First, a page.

A Survey of Modern Chinese Literature and Film - Discourse of Sacrifice: Family Bonding, National Salvation and Revolutionary Fantasy
While providing a historical survey of Modern Chinese Literature and Cinema, this course will focus on the layered narratives of sacrifice and martyrdom in their literary and cinematic representations. The ever-shifting social contexts and the synchronic co-existence of various discourses in Modern China rendered the representation of sacrifice ambiguous in multiple layers—how did the collective passion of sacrifice for one‘s nation (or for a transnational revolutionary ideal) sublimate the individual desire to sacrifice for one‘s lover or family? Can we clearly delineate the boundary between the sacrificed subject/object as martyrs (self-sacrifice) and as scapegoats (forced to sacrifice)? Why did the Chinese nationalist ideology prefer to foreground the representation of one group of martyrs/scapegoats (foreigners, women, children, low-rank soldiers) over the other group (male, adult, high-rank officers)? Finally, what makes us take for granted of martyrs‘ voluntary sacrifice for the nation?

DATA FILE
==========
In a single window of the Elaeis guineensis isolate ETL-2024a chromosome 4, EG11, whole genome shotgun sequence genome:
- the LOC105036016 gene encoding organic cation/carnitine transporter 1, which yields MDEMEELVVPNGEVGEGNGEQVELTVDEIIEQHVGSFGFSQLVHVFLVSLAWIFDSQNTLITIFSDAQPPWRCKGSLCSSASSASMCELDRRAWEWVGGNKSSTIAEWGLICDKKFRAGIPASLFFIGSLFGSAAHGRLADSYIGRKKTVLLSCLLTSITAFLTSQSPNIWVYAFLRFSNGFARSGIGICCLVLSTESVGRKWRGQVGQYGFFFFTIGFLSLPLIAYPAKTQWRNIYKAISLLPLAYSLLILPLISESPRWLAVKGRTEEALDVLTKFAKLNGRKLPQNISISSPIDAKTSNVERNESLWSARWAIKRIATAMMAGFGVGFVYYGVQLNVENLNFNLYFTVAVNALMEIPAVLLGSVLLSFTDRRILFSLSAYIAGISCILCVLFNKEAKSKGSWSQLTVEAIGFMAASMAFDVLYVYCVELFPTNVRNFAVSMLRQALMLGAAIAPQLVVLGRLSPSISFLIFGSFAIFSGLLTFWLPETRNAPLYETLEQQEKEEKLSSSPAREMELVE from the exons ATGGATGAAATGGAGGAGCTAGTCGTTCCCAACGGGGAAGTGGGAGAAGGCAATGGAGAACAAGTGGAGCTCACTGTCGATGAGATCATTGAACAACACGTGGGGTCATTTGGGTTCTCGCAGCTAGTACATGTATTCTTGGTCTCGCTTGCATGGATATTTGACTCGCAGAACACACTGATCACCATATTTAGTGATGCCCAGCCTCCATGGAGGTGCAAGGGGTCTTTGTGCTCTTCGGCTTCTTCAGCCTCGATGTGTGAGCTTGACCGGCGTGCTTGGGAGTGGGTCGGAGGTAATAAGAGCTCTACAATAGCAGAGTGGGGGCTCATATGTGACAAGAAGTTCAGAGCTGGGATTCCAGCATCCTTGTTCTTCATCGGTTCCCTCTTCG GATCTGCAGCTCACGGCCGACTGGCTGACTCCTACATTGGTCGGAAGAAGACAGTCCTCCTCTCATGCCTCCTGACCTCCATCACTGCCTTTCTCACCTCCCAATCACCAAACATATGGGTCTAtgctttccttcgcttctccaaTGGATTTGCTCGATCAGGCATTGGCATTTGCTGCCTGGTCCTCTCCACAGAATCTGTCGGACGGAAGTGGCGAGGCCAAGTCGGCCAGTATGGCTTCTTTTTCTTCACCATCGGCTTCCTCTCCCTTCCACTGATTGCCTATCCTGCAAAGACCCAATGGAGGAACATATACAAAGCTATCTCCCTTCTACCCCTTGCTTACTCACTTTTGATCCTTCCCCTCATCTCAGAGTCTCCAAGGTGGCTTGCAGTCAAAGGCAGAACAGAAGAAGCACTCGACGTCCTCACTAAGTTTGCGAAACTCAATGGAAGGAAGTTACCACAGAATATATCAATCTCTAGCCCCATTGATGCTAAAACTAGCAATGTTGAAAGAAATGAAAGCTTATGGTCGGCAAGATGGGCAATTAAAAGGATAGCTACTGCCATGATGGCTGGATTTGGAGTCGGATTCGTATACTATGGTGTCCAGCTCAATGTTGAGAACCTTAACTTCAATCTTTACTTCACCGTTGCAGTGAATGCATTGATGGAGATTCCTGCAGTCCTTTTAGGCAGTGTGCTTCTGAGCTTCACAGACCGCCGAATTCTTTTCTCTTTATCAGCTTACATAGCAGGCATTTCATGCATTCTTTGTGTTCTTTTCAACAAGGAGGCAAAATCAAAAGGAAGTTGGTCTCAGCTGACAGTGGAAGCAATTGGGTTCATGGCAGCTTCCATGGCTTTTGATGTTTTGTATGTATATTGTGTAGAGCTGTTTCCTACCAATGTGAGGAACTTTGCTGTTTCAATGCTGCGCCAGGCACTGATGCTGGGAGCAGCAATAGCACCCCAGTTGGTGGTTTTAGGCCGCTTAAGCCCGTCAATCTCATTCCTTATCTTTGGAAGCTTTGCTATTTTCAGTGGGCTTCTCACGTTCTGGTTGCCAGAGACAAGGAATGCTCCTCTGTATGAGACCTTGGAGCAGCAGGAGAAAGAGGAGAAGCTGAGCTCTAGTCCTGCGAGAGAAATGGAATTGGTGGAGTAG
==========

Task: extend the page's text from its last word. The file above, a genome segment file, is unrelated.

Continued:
The literary and cinematic texts that we discuss in this course represent a wide range of styles and subject matters related to these issues. All readings will be in English (and all films with English subtitles). Prior knowledge of Modern Chinese History and familiarity with literature and film analysis are preferred, ilbut not required.